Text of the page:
Current statistics state that about 30 million people in the United States alone suffer from eating disorders and that despite the serious risks they pose to one's health—including death—they continue to receive inadequate research funding. Considering that the disorder is rearing its ugly head at an earlier age every year—with 40 to 60 percent of school girls age six to 12 now being concerned about their weight, according to the National Eating Disorders Association—it appears this is rapidly transitioning to an epidemic that could spiral out of control if it doesn't get the attention it deserves. Consider this: Bulimia, a disease that does not recognize class or race, tripled in women ages 10 to 39 years old between the years 1988 and 1993.
"I was in my early 30s when my binge eating was at its worst. For three months, I had a routine of shopping for my daily supply of binge food, with a typical shopping spree consisting of a dozen doughnuts, nacho fixings, two liters of Pepsi, a bag of cookies and at least two or three different kinds of candy. I was petrified that someone I knew would see me purchase all that junk, so I would shop in stores miles from my home. I also didn't want store clerks to become familiar with my habit so I went to several different stores."
This three-month period started with the loss of my father, divorce after five years of marriage and a bicycle accident. I was now living alone and there was no one to hold me accountable. While I don't like to mention binge foods as I don't want to trigger someone's binge, here I must make an exception for the sake of honesty. I am amazed at how much energy I put into this destructive behavior. When I say I have given up some of the best of my life to this disorder, this is exactly what I mean.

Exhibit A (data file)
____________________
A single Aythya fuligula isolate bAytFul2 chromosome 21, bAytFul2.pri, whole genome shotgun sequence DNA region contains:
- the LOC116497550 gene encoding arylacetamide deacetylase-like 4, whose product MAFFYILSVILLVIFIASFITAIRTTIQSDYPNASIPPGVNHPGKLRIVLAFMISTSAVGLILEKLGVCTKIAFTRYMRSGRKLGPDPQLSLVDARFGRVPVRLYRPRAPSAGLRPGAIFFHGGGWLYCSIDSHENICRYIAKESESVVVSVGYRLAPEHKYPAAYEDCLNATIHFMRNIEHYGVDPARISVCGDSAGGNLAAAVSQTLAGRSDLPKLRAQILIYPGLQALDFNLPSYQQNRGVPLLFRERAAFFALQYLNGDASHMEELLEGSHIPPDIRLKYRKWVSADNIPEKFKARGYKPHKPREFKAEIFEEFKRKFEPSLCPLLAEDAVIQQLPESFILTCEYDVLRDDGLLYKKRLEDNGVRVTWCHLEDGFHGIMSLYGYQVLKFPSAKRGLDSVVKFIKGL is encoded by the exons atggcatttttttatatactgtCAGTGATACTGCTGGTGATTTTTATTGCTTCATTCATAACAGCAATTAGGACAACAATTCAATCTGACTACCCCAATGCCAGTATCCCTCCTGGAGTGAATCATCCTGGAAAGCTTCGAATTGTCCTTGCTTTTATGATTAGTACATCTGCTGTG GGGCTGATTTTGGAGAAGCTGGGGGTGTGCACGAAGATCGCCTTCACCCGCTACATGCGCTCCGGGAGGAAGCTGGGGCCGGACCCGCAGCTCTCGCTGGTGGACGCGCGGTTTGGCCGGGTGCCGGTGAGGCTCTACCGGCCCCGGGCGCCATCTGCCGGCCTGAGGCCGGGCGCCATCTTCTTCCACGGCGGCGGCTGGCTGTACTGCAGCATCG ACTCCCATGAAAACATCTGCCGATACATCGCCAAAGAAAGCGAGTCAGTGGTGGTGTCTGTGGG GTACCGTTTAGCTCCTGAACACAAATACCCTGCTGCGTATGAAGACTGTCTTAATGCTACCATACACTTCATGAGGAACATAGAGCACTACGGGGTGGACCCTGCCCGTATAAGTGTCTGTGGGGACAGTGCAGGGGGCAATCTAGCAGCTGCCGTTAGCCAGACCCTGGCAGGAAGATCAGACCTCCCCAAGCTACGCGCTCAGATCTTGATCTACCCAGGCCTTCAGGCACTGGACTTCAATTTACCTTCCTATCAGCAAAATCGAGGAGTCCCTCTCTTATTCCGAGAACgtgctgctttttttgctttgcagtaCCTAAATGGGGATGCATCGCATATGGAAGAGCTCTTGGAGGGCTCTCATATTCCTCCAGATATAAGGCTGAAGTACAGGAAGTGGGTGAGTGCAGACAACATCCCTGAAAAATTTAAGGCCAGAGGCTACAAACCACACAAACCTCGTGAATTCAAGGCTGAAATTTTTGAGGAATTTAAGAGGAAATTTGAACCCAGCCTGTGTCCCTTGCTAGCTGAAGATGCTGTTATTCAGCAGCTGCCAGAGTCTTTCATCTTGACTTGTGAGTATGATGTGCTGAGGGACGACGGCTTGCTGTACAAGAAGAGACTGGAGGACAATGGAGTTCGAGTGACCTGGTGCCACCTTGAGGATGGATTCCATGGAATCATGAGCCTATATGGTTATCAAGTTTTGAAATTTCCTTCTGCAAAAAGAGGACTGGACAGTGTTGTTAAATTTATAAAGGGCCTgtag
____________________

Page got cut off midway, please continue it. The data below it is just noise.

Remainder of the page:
"Over the course of a day, I would eat everything I'd purchased while I sat alone watching TV. If anything was left, I would throw it out and promise that I'd stop tomorrow. I couldn't just throw food in the trash—I'd been known to go through my garbage for food I'd already thrown out—I'd throw it over the backyard fence, in the weeds and dirt, so bugs would attack it and it would be rendered unpalatable. When homes were built behind my house and I could no longer toss leftovers there, I would drive several miles to dispose of it in filthy public receptacles guaranteeing no possibility of retrieval. When 'tomorrow' came and I found myself driving to the store yet again, I became numb, feeling like a passenger in someone else's life. I had this internal discussion with myself as I drove: "Don't do this, Stace. You're ruining your health, you can't fit into your clothes, you're ashamed of your appearance, of your behavior, and you're cutting yourself off from life." These thoughts only made me feel more alone and isolated and I would continue down the road, crying and angry with myself all the way. I was losing hope that I could ever have a normal, purpose-filled life.